Drop a Pebble in the Water

“Drop a pebble in the water; just a splash, and it is gone;
But there’s a half a hundred ripples circling on and on and on,
Spreading, spreading from the center, flowing on out to the sea.
And there is no way of telling where the end is going to be.

Drop a word of cheer and kindness; just a flash and it is gone;
But there’s a half a hundred ripples circling on and on and on.
Bearing hope and joy and comfort on each splashing, dashing wave
Till you wouldn’t believe the volume of the one kind word you gave.

Drop a word of cheer and kindness: in a minute you forget;
But there’s gladness still a-swelling, and there’s joy a-circling yet,
And you’ve rolled a wave of comfort whose sweet music can be heard
Over miles and miles of water just by dropping one kind word.”


Interfaith Humanitarian Sanctum, Inc.

"Weaving a new safety net for patients and their families at UVA Medical Center who need temporary assistance with lodging, food, travel expenses and co-pays."

A personal appeal from Rev. Elisheva Clegg, Interfaith Minister, Pastoral Counselor, M.A. and Chaplain Volunteer, UVA Medical Center, Charlottseville, VA ... and founding member of Interfaith Humanitarian Sanctum, Inc.

Last year I began conferring with UVA Medical Center’s Director of Social Work and the Chief Chaplain, along with other supportive staff. They confirmed that there is a growing population of hospital visitors (both patients and family members) who arrive in Charlottesville with meager means, often unemployed and not insured.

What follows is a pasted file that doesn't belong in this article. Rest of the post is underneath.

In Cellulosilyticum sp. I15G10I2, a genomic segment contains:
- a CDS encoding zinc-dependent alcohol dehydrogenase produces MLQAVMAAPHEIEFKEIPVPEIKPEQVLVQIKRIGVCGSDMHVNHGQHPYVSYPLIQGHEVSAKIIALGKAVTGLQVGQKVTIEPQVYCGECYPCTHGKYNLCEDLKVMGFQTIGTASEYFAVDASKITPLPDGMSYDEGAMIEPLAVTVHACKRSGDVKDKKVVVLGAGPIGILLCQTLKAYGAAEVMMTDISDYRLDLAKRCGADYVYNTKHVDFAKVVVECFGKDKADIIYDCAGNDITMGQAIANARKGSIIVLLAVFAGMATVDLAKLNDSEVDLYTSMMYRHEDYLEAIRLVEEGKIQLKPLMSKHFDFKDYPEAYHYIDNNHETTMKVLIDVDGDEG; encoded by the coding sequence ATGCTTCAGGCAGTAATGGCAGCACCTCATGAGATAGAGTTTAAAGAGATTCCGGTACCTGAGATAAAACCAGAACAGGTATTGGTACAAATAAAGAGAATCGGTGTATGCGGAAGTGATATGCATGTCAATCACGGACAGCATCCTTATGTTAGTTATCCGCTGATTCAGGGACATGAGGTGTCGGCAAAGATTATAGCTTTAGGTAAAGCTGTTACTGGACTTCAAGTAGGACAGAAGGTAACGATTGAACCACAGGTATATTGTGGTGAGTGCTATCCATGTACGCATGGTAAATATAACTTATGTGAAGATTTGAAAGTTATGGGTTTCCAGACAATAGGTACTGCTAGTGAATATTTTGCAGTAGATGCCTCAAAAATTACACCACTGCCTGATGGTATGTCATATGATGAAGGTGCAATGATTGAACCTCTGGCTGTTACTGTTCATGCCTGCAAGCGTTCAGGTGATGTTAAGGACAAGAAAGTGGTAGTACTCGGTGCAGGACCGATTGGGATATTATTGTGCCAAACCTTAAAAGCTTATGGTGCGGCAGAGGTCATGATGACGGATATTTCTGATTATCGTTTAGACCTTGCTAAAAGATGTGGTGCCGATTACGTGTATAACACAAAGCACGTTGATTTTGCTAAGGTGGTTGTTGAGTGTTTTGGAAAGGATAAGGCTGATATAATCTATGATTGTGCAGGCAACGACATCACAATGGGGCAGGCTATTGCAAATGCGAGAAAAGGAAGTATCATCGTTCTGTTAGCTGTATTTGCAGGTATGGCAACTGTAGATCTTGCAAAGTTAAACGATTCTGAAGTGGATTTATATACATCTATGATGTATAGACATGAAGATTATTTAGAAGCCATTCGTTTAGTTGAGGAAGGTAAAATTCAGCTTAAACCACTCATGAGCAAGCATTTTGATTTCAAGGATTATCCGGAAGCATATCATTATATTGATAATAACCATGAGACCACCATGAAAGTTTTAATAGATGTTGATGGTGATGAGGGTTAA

These visitors, mostly families clinging to hope as a loved one lingers in critical status, face a gigantic balancing act to pay for lodging, food and travel. There are also patients who arrive for appointments for diagnosis and treatment. All are seeking to balance their health care needs with the cost of basic necessities.

It was determined that there are four major categories of unmet needs: lodging, transportation, food and co-pay assistance.

Where shall I start?

In February 2009 alone, UVA Medical Center Department of Social Work received requests for lodging from 61 contacts (individuals and families) who could not be accommodated. Those 61 contacts were unable to obtain lodging at the UVA Hospitality House (HH), with its $10 per night room rate (plus 4 very reasonable rental suites). Why? Because they did not meet certain qualifying guidelines: